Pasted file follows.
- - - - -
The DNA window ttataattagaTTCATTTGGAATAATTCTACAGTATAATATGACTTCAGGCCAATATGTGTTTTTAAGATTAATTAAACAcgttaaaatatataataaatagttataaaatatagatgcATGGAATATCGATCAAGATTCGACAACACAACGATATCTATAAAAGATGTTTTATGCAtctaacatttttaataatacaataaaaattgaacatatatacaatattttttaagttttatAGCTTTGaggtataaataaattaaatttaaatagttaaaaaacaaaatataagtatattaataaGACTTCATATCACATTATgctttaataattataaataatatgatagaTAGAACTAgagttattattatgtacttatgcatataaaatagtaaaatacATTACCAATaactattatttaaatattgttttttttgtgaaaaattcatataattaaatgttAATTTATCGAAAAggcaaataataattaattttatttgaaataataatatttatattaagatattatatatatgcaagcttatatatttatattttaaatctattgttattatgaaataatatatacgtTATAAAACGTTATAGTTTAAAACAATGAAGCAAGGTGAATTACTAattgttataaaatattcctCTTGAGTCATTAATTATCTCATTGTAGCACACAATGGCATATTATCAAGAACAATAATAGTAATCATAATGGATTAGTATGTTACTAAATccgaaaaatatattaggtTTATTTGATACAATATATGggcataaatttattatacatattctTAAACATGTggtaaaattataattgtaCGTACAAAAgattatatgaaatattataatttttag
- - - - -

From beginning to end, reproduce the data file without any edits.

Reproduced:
The DNA window ttataattagaTTCATTTGGAATAATTCTACAGTATAATATGACTTCAGGCCAATATGTGTTTTTAAGATTAATTAAACAcgttaaaatatataataaatagttataaaatatagatgcATGGAATATCGATCAAGATTCGACAACACAACGATATCTATAAAAGATGTTTTATGCAtctaacatttttaataatacaataaaaattgaacatatatacaatattttttaagttttatAGCTTTGaggtataaataaattaaatttaaatagttaaaaaacaaaatataagtatattaataaGACTTCATATCACATTATgctttaataattataaataatatgatagaTAGAACTAgagttattattatgtacttatgcatataaaatagtaaaatacATTACCAATaactattatttaaatattgttttttttgtgaaaaattcatataattaaatgttAATTTATCGAAAAggcaaataataattaattttatttgaaataataatatttatattaagatattatatatatgcaagcttatatatttatattttaaatctattgttattatgaaataatatatacgtTATAAAACGTTATAGTTTAAAACAATGAAGCAAGGTGAATTACTAattgttataaaatattcctCTTGAGTCATTAATTATCTCATTGTAGCACACAATGGCATATTATCAAGAACAATAATAGTAATCATAATGGATTAGTATGTTACTAAATccgaaaaatatattaggtTTATTTGATACAATATATGggcataaatttattatacatattctTAAACATGTggtaaaattataattgtaCGTACAAAAgattatatgaaatattataatttttag